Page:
For-Else: A Weird but Useful Feature in Python

Use it properly and skilfully

Yang Zhou
Published in
3 min readApr 18, 2021


No matter which programming language we use, we all write “if-else” statements, but how about “for-else” ?

For many languages, such as C, C++ and Java, it’s totally wrong if you use an “else” after a loop. However, Python, as an elegant language, has this weird but useful feature. If we use it properly, our code will become neater and cleaner.

This article will introduce the “for-else” feature in Python and explain how to use it properly by simple examples.

The Basics of the “For-Else” Feature

The “for-else” feature looks strange and hard to understand when a Python developer encounters it for the first time. But in fact, its usage is unexpectedly simple. One sentence is enough to explain it:

The “else” block only executes when there is no break in the loop.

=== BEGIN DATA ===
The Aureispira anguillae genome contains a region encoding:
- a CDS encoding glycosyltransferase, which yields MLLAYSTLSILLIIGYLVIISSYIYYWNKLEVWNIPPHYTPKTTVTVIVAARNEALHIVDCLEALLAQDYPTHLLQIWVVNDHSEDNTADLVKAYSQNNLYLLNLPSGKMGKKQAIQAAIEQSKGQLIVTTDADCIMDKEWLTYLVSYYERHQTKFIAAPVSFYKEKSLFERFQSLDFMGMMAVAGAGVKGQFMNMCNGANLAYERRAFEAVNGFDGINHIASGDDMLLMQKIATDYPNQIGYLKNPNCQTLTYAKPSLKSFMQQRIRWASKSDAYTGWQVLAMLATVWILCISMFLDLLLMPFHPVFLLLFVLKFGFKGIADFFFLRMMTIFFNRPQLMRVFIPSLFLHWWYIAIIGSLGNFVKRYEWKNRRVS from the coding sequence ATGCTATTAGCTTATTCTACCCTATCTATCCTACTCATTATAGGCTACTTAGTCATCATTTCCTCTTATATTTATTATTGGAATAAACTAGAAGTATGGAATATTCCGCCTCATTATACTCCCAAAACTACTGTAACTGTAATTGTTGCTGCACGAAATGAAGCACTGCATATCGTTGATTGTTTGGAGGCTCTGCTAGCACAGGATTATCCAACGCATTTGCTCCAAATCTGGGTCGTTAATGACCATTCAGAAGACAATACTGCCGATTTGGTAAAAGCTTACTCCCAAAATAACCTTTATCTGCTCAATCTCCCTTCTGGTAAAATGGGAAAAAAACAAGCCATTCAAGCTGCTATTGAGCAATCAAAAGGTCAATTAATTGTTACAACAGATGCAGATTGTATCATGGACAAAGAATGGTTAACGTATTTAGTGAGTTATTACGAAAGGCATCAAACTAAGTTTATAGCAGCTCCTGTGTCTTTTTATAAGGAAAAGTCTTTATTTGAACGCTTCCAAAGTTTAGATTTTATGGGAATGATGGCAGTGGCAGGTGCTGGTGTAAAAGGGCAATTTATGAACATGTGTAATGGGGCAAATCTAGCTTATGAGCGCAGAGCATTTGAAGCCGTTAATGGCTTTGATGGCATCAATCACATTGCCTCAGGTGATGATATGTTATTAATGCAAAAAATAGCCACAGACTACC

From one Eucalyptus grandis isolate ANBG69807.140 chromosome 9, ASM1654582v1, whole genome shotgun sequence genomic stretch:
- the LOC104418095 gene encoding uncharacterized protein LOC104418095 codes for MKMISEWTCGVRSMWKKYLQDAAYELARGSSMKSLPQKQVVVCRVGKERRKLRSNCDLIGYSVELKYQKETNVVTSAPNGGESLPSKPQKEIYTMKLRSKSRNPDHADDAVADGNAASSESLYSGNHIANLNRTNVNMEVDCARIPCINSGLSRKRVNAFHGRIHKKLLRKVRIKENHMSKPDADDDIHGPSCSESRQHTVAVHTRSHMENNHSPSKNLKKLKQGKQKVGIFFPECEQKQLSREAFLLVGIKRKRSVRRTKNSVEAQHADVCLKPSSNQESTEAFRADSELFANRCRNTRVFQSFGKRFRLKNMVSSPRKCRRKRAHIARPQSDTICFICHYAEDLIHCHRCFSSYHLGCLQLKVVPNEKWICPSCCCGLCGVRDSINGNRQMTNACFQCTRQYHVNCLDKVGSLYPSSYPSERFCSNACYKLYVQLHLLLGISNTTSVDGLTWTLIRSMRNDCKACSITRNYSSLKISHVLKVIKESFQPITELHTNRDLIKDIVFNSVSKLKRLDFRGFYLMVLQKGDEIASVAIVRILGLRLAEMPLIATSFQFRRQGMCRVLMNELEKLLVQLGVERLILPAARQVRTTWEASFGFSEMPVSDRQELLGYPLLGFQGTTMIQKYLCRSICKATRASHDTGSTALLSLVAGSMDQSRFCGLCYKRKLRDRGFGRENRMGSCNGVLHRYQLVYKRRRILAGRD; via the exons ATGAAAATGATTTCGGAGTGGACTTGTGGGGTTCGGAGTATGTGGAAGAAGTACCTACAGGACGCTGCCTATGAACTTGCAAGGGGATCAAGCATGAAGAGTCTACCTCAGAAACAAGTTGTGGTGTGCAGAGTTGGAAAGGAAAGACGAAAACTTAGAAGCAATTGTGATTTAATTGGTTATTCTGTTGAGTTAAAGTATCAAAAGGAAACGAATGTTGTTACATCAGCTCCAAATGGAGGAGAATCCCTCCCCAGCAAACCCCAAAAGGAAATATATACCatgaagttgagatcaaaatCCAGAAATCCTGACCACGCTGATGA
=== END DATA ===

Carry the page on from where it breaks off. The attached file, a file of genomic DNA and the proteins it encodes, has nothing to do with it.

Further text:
Too simple to be true? Let’s check it out by an example:

As shown above, the list leaders doesn’t contain “Yang”, so there is no break in the for loop. Therefore, the “else” block executed and printed the information.

What will happen if the leaders list includes “Yang”?

As shown above, since “Yang” is in the leaders list, the for loop was broken and the “else” block didn’t execute.

In a nutshell, the for-else feature is not too hard to understand. But using it properly and skilfully is not easy. There are at least three scenarios suitable for the for-else feature.

3 Scenarios To Use the For-Else Feature